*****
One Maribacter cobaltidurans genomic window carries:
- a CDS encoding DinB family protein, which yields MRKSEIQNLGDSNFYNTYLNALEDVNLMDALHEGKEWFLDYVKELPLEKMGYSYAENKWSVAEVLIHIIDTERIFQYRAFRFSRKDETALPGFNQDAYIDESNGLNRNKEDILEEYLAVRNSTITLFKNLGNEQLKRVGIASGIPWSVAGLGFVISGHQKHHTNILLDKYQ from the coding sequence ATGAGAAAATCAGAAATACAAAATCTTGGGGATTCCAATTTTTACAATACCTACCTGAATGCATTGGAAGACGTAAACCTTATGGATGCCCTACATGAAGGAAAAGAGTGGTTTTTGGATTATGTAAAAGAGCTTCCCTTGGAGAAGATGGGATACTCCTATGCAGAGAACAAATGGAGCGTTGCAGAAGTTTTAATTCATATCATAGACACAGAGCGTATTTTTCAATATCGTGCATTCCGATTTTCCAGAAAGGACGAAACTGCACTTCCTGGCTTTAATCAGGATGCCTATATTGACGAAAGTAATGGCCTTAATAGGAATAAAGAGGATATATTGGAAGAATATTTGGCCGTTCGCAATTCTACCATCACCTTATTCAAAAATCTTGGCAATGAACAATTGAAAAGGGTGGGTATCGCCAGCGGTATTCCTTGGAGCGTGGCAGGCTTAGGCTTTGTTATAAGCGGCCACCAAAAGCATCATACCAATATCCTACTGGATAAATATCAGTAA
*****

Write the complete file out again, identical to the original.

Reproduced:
One Maribacter cobaltidurans genomic window carries:
- a CDS encoding DinB family protein, which yields MRKSEIQNLGDSNFYNTYLNALEDVNLMDALHEGKEWFLDYVKELPLEKMGYSYAENKWSVAEVLIHIIDTERIFQYRAFRFSRKDETALPGFNQDAYIDESNGLNRNKEDILEEYLAVRNSTITLFKNLGNEQLKRVGIASGIPWSVAGLGFVISGHQKHHTNILLDKYQ from the coding sequence ATGAGAAAATCAGAAATACAAAATCTTGGGGATTCCAATTTTTACAATACCTACCTGAATGCATTGGAAGACGTAAACCTTATGGATGCCCTACATGAAGGAAAAGAGTGGTTTTTGGATTATGTAAAAGAGCTTCCCTTGGAGAAGATGGGATACTCCTATGCAGAGAACAAATGGAGCGTTGCAGAAGTTTTAATTCATATCATAGACACAGAGCGTATTTTTCAATATCGTGCATTCCGATTTTCCAGAAAGGACGAAACTGCACTTCCTGGCTTTAATCAGGATGCCTATATTGACGAAAGTAATGGCCTTAATAGGAATAAAGAGGATATATTGGAAGAATATTTGGCCGTTCGCAATTCTACCATCACCTTATTCAAAAATCTTGGCAATGAACAATTGAAAAGGGTGGGTATCGCCAGCGGTATTCCTTGGAGCGTGGCAGGCTTAGGCTTTGTTATAAGCGGCCACCAAAAGCATCATACCAATATCCTACTGGATAAATATCAGTAA